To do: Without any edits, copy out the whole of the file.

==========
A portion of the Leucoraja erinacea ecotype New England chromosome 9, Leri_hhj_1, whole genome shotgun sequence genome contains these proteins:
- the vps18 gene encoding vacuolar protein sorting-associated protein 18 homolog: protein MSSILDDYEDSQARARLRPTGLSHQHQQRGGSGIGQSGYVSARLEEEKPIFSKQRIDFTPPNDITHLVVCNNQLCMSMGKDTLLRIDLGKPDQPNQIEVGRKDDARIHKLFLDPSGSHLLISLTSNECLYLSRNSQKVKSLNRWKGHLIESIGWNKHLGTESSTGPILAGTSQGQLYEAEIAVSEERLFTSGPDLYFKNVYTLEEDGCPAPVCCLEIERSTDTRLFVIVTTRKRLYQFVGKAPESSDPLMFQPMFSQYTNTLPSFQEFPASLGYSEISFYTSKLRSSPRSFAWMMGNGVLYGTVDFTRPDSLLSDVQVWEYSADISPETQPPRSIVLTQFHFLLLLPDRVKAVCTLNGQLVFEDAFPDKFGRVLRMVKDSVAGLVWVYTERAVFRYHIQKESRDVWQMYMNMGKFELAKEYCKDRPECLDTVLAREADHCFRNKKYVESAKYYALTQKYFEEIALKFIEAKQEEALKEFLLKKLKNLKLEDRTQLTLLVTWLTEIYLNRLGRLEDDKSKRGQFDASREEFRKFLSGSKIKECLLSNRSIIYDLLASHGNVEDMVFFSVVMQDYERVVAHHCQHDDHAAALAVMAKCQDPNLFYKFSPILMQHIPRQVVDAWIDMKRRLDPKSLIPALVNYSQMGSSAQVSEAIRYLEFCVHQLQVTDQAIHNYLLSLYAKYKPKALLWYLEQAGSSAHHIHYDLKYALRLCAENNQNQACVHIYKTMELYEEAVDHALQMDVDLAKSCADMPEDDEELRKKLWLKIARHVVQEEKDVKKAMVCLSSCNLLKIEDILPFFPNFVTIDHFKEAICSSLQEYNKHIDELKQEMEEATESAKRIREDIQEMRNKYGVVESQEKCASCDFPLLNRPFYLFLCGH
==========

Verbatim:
A portion of the Leucoraja erinacea ecotype New England chromosome 9, Leri_hhj_1, whole genome shotgun sequence genome contains these proteins:
- the vps18 gene encoding vacuolar protein sorting-associated protein 18 homolog: protein MSSILDDYEDSQARARLRPTGLSHQHQQRGGSGIGQSGYVSARLEEEKPIFSKQRIDFTPPNDITHLVVCNNQLCMSMGKDTLLRIDLGKPDQPNQIEVGRKDDARIHKLFLDPSGSHLLISLTSNECLYLSRNSQKVKSLNRWKGHLIESIGWNKHLGTESSTGPILAGTSQGQLYEAEIAVSEERLFTSGPDLYFKNVYTLEEDGCPAPVCCLEIERSTDTRLFVIVTTRKRLYQFVGKAPESSDPLMFQPMFSQYTNTLPSFQEFPASLGYSEISFYTSKLRSSPRSFAWMMGNGVLYGTVDFTRPDSLLSDVQVWEYSADISPETQPPRSIVLTQFHFLLLLPDRVKAVCTLNGQLVFEDAFPDKFGRVLRMVKDSVAGLVWVYTERAVFRYHIQKESRDVWQMYMNMGKFELAKEYCKDRPECLDTVLAREADHCFRNKKYVESAKYYALTQKYFEEIALKFIEAKQEEALKEFLLKKLKNLKLEDRTQLTLLVTWLTEIYLNRLGRLEDDKSKRGQFDASREEFRKFLSGSKIKECLLSNRSIIYDLLASHGNVEDMVFFSVVMQDYERVVAHHCQHDDHAAALAVMAKCQDPNLFYKFSPILMQHIPRQVVDAWIDMKRRLDPKSLIPALVNYSQMGSSAQVSEAIRYLEFCVHQLQVTDQAIHNYLLSLYAKYKPKALLWYLEQAGSSAHHIHYDLKYALRLCAENNQNQACVHIYKTMELYEEAVDHALQMDVDLAKSCADMPEDDEELRKKLWLKIARHVVQEEKDVKKAMVCLSSCNLLKIEDILPFFPNFVTIDHFKEAICSSLQEYNKHIDELKQEMEEATESAKRIREDIQEMRNKYGVVESQEKCASCDFPLLNRPFYLFLCGH